DETAIL OF St. Augustine (1480) by Sandro Botticelli

DETAIL OF St. Augustine - Sandro Botticelli - c.1480

Artwork Information

TitleDETAIL OF St. Augustine
ArtistSandro Botticelli
Dimensions152 x 112 cm
Art MovementEarly Renaissance
Current LocationOgnissanti, Florence

About DETAIL OF St. Augustine

The artwork titled “DETAIL OF St. Augustine” is a fresco created by the famed artist Sandro Botticelli, dating back to approximately the year 1480. As a prime example of the Early Renaissance art movement, this religious painting resonates with the characteristic humanism of the period. The fresco, with dimensions of 152 x 112 cm, is currently located at Ognissanti in Florence, where it continues to attract attention for its historical and artistic value.

This particular fresco captures Saint Augustine in a moment of quiet study and contemplation. The work is an exemplary display of the detailed and nuanced approach to the presentation of human figures that characterized Botticelli’s style. Saint Augustine is depicted with a focused gaze, likely immersed in theological or philosophical thought, a testament to his role as one of the foundational thinkers in early Christian theology. The fresco presents a richly dressed Augustine seated at a desk, surrounded by books, instruments, and artifacts that signify his scholarly pursuits. The soft draperies of his robes reveal Botticelli’s mastery of rendering texture and fabric, while the saint’s expressive face reflects a mind deeply engaged in intellectual activity.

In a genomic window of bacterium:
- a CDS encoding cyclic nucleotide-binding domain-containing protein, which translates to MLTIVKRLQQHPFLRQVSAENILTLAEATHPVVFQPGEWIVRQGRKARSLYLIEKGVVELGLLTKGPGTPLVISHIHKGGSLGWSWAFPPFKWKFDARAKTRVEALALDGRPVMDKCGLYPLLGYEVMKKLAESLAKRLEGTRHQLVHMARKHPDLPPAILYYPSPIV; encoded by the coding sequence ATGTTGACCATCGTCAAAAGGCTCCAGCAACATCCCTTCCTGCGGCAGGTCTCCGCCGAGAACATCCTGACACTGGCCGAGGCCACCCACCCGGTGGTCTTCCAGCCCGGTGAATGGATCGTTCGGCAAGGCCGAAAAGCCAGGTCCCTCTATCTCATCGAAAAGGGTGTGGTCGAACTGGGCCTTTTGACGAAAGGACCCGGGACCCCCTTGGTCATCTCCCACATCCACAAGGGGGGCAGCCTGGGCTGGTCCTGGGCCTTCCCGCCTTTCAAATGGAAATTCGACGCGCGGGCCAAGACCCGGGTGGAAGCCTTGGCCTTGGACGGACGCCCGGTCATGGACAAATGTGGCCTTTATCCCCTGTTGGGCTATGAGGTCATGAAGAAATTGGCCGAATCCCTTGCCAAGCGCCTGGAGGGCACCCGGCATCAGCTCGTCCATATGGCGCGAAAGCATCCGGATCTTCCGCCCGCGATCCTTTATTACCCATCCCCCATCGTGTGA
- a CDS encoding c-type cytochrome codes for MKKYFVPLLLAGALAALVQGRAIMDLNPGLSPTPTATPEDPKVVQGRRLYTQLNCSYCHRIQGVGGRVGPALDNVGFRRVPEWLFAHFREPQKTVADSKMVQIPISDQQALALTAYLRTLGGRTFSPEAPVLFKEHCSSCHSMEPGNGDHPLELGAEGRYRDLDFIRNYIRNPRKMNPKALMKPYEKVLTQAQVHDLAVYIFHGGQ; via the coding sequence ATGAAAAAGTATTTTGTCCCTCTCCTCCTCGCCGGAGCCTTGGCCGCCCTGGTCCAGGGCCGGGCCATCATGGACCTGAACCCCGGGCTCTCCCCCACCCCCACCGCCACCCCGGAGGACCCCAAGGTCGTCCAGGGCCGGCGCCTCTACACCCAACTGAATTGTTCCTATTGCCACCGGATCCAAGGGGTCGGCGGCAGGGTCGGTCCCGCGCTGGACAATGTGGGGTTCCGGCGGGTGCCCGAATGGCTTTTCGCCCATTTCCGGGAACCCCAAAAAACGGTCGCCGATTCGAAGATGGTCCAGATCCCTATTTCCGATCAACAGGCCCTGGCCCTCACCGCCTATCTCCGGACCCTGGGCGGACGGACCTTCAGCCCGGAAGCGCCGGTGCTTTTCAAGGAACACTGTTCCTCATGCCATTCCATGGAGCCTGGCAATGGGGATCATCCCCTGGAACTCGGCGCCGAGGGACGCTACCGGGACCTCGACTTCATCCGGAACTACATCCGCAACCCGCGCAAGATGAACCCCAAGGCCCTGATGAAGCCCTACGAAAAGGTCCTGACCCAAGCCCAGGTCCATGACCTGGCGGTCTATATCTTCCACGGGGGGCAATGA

The background elements, including an armillary sphere and other geometrical instruments, underline the convergence of religious study with the scientific exploration of the universe—a theme prominently featured during the Renaissance. The depth, perspective, and use of color further enhance the lifelike quality of the scene, evoking a sense of real presence within a three-dimensional space. Overall, the fresco shows an elevation of the individual and the intellectual spirit, both hallmarks of Renaissance humanism.

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